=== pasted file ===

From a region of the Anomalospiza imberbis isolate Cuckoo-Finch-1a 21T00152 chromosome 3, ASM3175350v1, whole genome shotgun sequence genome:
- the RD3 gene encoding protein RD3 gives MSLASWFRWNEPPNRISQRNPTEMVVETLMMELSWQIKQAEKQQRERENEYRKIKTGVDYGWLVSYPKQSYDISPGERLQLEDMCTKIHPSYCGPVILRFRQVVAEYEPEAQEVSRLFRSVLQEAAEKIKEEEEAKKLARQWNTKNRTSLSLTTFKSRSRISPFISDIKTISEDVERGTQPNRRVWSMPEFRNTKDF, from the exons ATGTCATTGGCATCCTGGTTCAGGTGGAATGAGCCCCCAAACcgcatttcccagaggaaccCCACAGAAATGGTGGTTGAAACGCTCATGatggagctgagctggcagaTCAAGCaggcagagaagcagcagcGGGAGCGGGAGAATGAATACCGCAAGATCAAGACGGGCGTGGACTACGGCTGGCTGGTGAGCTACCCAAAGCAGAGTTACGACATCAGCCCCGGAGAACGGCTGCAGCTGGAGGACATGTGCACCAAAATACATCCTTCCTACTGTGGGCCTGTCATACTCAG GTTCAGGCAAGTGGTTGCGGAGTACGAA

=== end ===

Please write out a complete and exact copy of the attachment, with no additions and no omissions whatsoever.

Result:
From a region of the Anomalospiza imberbis isolate Cuckoo-Finch-1a 21T00152 chromosome 3, ASM3175350v1, whole genome shotgun sequence genome:
- the RD3 gene encoding protein RD3 gives MSLASWFRWNEPPNRISQRNPTEMVVETLMMELSWQIKQAEKQQRERENEYRKIKTGVDYGWLVSYPKQSYDISPGERLQLEDMCTKIHPSYCGPVILRFRQVVAEYEPEAQEVSRLFRSVLQEAAEKIKEEEEAKKLARQWNTKNRTSLSLTTFKSRSRISPFISDIKTISEDVERGTQPNRRVWSMPEFRNTKDF, from the exons ATGTCATTGGCATCCTGGTTCAGGTGGAATGAGCCCCCAAACcgcatttcccagaggaaccCCACAGAAATGGTGGTTGAAACGCTCATGatggagctgagctggcagaTCAAGCaggcagagaagcagcagcGGGAGCGGGAGAATGAATACCGCAAGATCAAGACGGGCGTGGACTACGGCTGGCTGGTGAGCTACCCAAAGCAGAGTTACGACATCAGCCCCGGAGAACGGCTGCAGCTGGAGGACATGTGCACCAAAATACATCCTTCCTACTGTGGGCCTGTCATACTCAG GTTCAGGCAAGTGGTTGCGGAGTACGAA